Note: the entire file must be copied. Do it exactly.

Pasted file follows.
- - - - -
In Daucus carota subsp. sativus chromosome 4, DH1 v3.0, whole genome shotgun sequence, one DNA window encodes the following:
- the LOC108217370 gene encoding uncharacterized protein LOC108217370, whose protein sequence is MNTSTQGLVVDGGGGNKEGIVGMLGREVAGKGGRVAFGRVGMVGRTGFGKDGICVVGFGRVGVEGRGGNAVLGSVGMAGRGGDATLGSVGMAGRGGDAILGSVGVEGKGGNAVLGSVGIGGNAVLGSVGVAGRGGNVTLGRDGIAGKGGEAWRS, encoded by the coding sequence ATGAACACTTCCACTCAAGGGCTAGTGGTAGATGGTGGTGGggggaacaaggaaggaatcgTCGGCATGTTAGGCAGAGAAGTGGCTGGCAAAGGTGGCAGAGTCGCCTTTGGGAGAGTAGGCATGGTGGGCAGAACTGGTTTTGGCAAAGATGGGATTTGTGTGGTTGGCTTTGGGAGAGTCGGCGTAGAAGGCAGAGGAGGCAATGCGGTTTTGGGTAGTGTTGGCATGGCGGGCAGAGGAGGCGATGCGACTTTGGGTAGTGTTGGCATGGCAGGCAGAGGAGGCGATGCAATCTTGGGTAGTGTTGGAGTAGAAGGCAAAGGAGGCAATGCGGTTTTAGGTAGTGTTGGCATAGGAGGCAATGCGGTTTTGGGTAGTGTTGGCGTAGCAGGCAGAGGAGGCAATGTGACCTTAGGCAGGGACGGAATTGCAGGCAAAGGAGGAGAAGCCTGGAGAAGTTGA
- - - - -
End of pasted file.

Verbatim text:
In Daucus carota subsp. sativus chromosome 4, DH1 v3.0, whole genome shotgun sequence, one DNA window encodes the following:
- the LOC108217370 gene encoding uncharacterized protein LOC108217370, whose protein sequence is MNTSTQGLVVDGGGGNKEGIVGMLGREVAGKGGRVAFGRVGMVGRTGFGKDGICVVGFGRVGVEGRGGNAVLGSVGMAGRGGDATLGSVGMAGRGGDAILGSVGVEGKGGNAVLGSVGIGGNAVLGSVGVAGRGGNVTLGRDGIAGKGGEAWRS, encoded by the coding sequence ATGAACACTTCCACTCAAGGGCTAGTGGTAGATGGTGGTGGggggaacaaggaaggaatcgTCGGCATGTTAGGCAGAGAAGTGGCTGGCAAAGGTGGCAGAGTCGCCTTTGGGAGAGTAGGCATGGTGGGCAGAACTGGTTTTGGCAAAGATGGGATTTGTGTGGTTGGCTTTGGGAGAGTCGGCGTAGAAGGCAGAGGAGGCAATGCGGTTTTGGGTAGTGTTGGCATGGCGGGCAGAGGAGGCGATGCGACTTTGGGTAGTGTTGGCATGGCAGGCAGAGGAGGCGATGCAATCTTGGGTAGTGTTGGAGTAGAAGGCAAAGGAGGCAATGCGGTTTTAGGTAGTGTTGGCATAGGAGGCAATGCGGTTTTGGGTAGTGTTGGCGTAGCAGGCAGAGGAGGCAATGTGACCTTAGGCAGGGACGGAATTGCAGGCAAAGGAGGAGAAGCCTGGAGAAGTTGA